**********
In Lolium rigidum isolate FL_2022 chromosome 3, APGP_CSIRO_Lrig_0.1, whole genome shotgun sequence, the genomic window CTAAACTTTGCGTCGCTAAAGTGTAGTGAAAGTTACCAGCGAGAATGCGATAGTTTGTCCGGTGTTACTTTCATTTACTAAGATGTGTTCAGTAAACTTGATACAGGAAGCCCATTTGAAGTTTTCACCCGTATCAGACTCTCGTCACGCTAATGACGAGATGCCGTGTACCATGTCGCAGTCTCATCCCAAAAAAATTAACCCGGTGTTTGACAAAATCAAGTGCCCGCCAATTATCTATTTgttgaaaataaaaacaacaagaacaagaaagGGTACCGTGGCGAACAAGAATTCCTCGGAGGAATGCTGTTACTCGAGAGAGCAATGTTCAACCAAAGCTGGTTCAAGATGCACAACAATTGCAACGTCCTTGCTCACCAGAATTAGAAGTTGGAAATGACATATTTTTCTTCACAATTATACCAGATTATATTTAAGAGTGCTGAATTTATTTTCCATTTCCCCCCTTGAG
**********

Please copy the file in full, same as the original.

In Lolium rigidum isolate FL_2022 chromosome 3, APGP_CSIRO_Lrig_0.1, whole genome shotgun sequence, the genomic window CTAAACTTTGCGTCGCTAAAGTGTAGTGAAAGTTACCAGCGAGAATGCGATAGTTTGTCCGGTGTTACTTTCATTTACTAAGATGTGTTCAGTAAACTTGATACAGGAAGCCCATTTGAAGTTTTCACCCGTATCAGACTCTCGTCACGCTAATGACGAGATGCCGTGTACCATGTCGCAGTCTCATCCCAAAAAAATTAACCCGGTGTTTGACAAAATCAAGTGCCCGCCAATTATCTATTTgttgaaaataaaaacaacaagaacaagaaagGGTACCGTGGCGAACAAGAATTCCTCGGAGGAATGCTGTTACTCGAGAGAGCAATGTTCAACCAAAGCTGGTTCAAGATGCACAACAATTGCAACGTCCTTGCTCACCAGAATTAGAAGTTGGAAATGACATATTTTTCTTCACAATTATACCAGATTATATTTAAGAGTGCTGAATTTATTTTCCATTTCCCCCCTTGAG